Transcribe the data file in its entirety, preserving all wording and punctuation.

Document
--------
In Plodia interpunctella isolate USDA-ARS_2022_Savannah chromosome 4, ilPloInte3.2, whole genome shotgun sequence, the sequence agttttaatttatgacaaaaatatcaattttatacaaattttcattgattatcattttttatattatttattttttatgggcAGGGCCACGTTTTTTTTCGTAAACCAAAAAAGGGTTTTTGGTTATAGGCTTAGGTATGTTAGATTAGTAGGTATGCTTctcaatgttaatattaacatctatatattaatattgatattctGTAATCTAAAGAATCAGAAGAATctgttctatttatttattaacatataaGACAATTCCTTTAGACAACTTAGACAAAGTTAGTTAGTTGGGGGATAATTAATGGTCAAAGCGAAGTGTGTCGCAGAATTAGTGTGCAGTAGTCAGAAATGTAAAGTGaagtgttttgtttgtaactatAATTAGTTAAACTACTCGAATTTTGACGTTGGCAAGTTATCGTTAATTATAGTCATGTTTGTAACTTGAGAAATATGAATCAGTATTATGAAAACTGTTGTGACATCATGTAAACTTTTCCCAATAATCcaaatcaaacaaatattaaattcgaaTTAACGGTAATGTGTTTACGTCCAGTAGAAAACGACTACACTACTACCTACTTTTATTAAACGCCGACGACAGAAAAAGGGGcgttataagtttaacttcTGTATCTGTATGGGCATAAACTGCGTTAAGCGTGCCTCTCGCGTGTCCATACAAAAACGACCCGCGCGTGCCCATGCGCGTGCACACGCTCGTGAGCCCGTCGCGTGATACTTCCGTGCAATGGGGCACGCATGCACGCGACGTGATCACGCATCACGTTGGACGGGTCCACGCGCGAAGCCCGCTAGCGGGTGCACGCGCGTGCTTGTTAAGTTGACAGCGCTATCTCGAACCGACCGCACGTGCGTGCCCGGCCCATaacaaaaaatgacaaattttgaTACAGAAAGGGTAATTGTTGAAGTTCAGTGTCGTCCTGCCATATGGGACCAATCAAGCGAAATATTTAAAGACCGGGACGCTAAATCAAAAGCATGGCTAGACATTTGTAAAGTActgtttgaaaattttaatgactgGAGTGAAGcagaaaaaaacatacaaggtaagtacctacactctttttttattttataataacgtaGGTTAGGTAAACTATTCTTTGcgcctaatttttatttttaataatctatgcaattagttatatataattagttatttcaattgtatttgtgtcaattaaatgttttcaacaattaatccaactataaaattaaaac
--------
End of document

In Plodia interpunctella isolate USDA-ARS_2022_Savannah chromosome 4, ilPloInte3.2, whole genome shotgun sequence, the sequence agttttaatttatgacaaaaatatcaattttatacaaattttcattgattatcattttttatattatttattttttatgggcAGGGCCACGTTTTTTTTCGTAAACCAAAAAAGGGTTTTTGGTTATAGGCTTAGGTATGTTAGATTAGTAGGTATGCTTctcaatgttaatattaacatctatatattaatattgatattctGTAATCTAAAGAATCAGAAGAATctgttctatttatttattaacatataaGACAATTCCTTTAGACAACTTAGACAAAGTTAGTTAGTTGGGGGATAATTAATGGTCAAAGCGAAGTGTGTCGCAGAATTAGTGTGCAGTAGTCAGAAATGTAAAGTGaagtgttttgtttgtaactatAATTAGTTAAACTACTCGAATTTTGACGTTGGCAAGTTATCGTTAATTATAGTCATGTTTGTAACTTGAGAAATATGAATCAGTATTATGAAAACTGTTGTGACATCATGTAAACTTTTCCCAATAATCcaaatcaaacaaatattaaattcgaaTTAACGGTAATGTGTTTACGTCCAGTAGAAAACGACTACACTACTACCTACTTTTATTAAACGCCGACGACAGAAAAAGGGGcgttataagtttaacttcTGTATCTGTATGGGCATAAACTGCGTTAAGCGTGCCTCTCGCGTGTCCATACAAAAACGACCCGCGCGTGCCCATGCGCGTGCACACGCTCGTGAGCCCGTCGCGTGATACTTCCGTGCAATGGGGCACGCATGCACGCGACGTGATCACGCATCACGTTGGACGGGTCCACGCGCGAAGCCCGCTAGCGGGTGCACGCGCGTGCTTGTTAAGTTGACAGCGCTATCTCGAACCGACCGCACGTGCGTGCCCGGCCCATaacaaaaaatgacaaattttgaTACAGAAAGGGTAATTGTTGAAGTTCAGTGTCGTCCTGCCATATGGGACCAATCAAGCGAAATATTTAAAGACCGGGACGCTAAATCAAAAGCATGGCTAGACATTTGTAAAGTActgtttgaaaattttaatgactgGAGTGAAGcagaaaaaaacatacaaggtaagtacctacactctttttttattttataataacgtaGGTTAGGTAAACTATTCTTTGcgcctaatttttatttttaataatctatgcaattagttatatataattagttatttcaattgtatttgtgtcaattaaatgttttcaacaattaatccaactataaaattaaaac